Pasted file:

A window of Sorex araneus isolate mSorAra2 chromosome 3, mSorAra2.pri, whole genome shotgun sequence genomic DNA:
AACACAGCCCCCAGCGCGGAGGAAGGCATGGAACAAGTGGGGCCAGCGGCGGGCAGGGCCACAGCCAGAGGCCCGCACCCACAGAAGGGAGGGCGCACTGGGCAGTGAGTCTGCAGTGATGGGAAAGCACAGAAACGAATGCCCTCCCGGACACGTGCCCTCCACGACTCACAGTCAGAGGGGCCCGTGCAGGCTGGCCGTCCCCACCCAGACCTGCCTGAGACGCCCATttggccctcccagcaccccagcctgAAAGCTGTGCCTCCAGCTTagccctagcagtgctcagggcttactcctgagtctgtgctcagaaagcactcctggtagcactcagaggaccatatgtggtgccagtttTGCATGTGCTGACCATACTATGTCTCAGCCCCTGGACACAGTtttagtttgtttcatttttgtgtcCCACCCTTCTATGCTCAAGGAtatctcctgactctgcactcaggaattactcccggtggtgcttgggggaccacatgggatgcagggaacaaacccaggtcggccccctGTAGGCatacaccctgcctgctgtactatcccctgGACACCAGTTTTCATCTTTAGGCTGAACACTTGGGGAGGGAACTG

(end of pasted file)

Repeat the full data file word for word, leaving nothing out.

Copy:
A window of Sorex araneus isolate mSorAra2 chromosome 3, mSorAra2.pri, whole genome shotgun sequence genomic DNA:
AACACAGCCCCCAGCGCGGAGGAAGGCATGGAACAAGTGGGGCCAGCGGCGGGCAGGGCCACAGCCAGAGGCCCGCACCCACAGAAGGGAGGGCGCACTGGGCAGTGAGTCTGCAGTGATGGGAAAGCACAGAAACGAATGCCCTCCCGGACACGTGCCCTCCACGACTCACAGTCAGAGGGGCCCGTGCAGGCTGGCCGTCCCCACCCAGACCTGCCTGAGACGCCCATttggccctcccagcaccccagcctgAAAGCTGTGCCTCCAGCTTagccctagcagtgctcagggcttactcctgagtctgtgctcagaaagcactcctggtagcactcagaggaccatatgtggtgccagtttTGCATGTGCTGACCATACTATGTCTCAGCCCCTGGACACAGTtttagtttgtttcatttttgtgtcCCACCCTTCTATGCTCAAGGAtatctcctgactctgcactcaggaattactcccggtggtgcttgggggaccacatgggatgcagggaacaaacccaggtcggccccctGTAGGCatacaccctgcctgctgtactatcccctgGACACCAGTTTTCATCTTTAGGCTGAACACTTGGGGAGGGAACTG